Michele Roberts Rumors
Paul was fully engaged, calling up or emailing NBPA executive director Michele Roberts to share his ideas and concerns, exchanging strategies via text with his right-hand man, James Jones, and reaching out to players to make sure that their input was heard and expressed in meetings with NBA owners. “With all of the stuff on his plate, I really didn’t have much of an expectation that he was going to be able to be available,” Roberts recently told The Vertical. “I would say, ‘Guys, give me an hour and I promise I won’t bug you for a week.’ And his thing was, ‘No. Don’t worry about that, Michele. You just tell us what you need from us and we’ll be there.’ Chris was just remarkably available. It would have been perfectly within his rights to say, ‘Look, I ain’t getting paid for this. Let’s keep it to a minimum.’ But he was always there when I needed him. If I said it was critical that I reach you today, it was done.”
When he sat for negotiations of the previous agreement, Paul witnessed an ugly, contentious tussle with the owners and within union ranks that eventually left the players association in shambles. Paul wasn’t considering the presidency when he attended the union’s meeting in Las Vegas in 2013, but Jerry Stackhouse was among the many players who encouraged him to accept the role. After a final nudge from Jada, Paul reluctantly obliged but immediately regretted his decision. The union had no executive director, Silver was getting prepared to replace David Stern as commissioner, and the league appeared destined for more labor strife. Paul also didn’t think he could make the necessary commitment to clean up such a mess. An uncomfortable flight home to Winston-Salem, N.C., made him even more unsettled upon landing. “I was having almost an anxiety attack, because I was like, ‘I don’t have time for this or that,’ ” Paul told The Vertical. “And I woke up the next morning, saying, ‘I’m going to call and tell them, ‘I can’t do this.’ Knowing the state of the union at the time, it was a tall order.”
Speaking at his annual state-of-the-NBA address on the eve of Sunday’s All-Star Game, Silver was asked about the age minimum and if it’s an issue that doesn’t need a collective bargaining agreement negotiation to revisit. “Well, first of all, we absolutely need the union in order to revisit the age,” Silver said. “The current age minimum of 19 years old, but something Michele and I discussed directly — and this is different than last time we negotiated a Collective Bargaining Agreement — is that rather than say to you that talk to us in seven years when we sit back down to negotiate a new Collective Bargaining Agreement, I think she and I both agree that it’s the kind of issue that needs to be studied, in essence, outside of the bright lights of collective bargaining.”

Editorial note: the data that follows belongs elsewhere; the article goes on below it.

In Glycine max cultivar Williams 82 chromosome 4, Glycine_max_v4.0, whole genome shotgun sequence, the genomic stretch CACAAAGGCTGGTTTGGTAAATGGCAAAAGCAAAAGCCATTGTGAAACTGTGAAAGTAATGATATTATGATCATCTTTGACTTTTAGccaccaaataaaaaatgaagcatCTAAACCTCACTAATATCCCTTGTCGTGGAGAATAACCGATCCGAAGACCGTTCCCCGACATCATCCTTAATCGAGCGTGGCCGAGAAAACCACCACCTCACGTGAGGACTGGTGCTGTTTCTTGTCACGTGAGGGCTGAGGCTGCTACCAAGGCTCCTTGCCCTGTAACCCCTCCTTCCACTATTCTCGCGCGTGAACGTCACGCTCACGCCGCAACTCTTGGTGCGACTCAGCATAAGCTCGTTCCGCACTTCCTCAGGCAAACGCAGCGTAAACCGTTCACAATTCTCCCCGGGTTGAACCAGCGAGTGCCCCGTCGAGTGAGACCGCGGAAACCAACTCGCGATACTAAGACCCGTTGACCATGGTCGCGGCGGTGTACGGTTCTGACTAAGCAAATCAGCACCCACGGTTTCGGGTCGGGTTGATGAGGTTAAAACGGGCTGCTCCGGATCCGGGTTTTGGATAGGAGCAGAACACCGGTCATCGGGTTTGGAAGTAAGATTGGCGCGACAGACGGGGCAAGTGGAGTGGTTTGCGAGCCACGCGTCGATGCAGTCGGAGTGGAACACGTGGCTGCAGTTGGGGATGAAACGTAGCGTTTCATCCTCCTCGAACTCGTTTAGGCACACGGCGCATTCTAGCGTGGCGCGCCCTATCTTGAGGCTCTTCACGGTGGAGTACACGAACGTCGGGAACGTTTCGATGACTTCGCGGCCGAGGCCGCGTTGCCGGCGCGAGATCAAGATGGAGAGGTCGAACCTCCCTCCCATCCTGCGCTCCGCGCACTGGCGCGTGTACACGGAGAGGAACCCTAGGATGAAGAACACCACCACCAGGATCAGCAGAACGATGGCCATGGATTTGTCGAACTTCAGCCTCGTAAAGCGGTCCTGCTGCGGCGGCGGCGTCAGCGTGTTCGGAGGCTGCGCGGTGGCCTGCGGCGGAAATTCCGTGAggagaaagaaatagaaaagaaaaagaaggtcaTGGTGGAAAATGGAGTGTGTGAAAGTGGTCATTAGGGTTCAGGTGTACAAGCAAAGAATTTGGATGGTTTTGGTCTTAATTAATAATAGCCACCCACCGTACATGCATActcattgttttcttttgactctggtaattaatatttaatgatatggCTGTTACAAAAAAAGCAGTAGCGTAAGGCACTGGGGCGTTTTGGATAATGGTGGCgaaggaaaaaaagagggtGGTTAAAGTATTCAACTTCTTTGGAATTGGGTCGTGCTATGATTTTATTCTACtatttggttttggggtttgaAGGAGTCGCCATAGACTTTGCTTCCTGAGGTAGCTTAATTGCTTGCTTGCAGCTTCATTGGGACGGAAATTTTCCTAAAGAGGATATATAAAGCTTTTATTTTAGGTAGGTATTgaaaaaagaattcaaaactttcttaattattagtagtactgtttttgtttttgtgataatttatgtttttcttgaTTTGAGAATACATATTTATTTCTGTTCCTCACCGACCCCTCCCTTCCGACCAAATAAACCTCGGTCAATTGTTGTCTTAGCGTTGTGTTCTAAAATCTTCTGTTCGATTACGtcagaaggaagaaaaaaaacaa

During the annual All-Star meeting of the Board of Player Representatives of the National Basketball Players Association on Friday, six-time All-Star Pau Gasol of the San Antonio Spurs was elected to serve on the union’s Executive Committee. “With the number of international players in our game continuing to grow, it’s very important for us to make sure that their interests are represented on our Executive Committee,” said Executive Director Michele Roberts. “Given his background and incredible accomplishments throughout his career both in the NBA and around the world, Pau will bring a unique perspective to our organization and we’re thrilled to welcome him.”
“With the number of international players in our game continuing to grow, it’s very important for us to make sure that their interests are represented on our Executive Committee,” said Executive Director Michele Roberts. “Given his background and incredible accomplishments throughout his career both in the NBA and around the world, Pau will bring a unique perspective to our organization and we’re thrilled to welcome him.”
Michele Roberts: It’s the same thing with any negotiation — you need to understand what the person on the other side of the V needs to get done, can’t do, probably will. And as long as that person on the other side of the V is a) relatively intelligent, b) honest, which I think is probably key, and c) is equally willing to appreciate what you have to be mindful of, then you can get things done. I found Adam to be honest, and that was, as I said, the key to me. I suggested, as we got to know each other, I made a promise to him that I would never lie to him, and if I did, he probably would know that I was lying to him. And I asked him to do the same. We were able to operate from a position of respect, and I think our teams did the same. Just don’t hide anything, don’t alter the truth, tell me what you really think, and I’ll tell you what I really think, and let’s see if we can find some common ground. They had a good team. They’re pretty sharp over there. And we’re pretty good, too.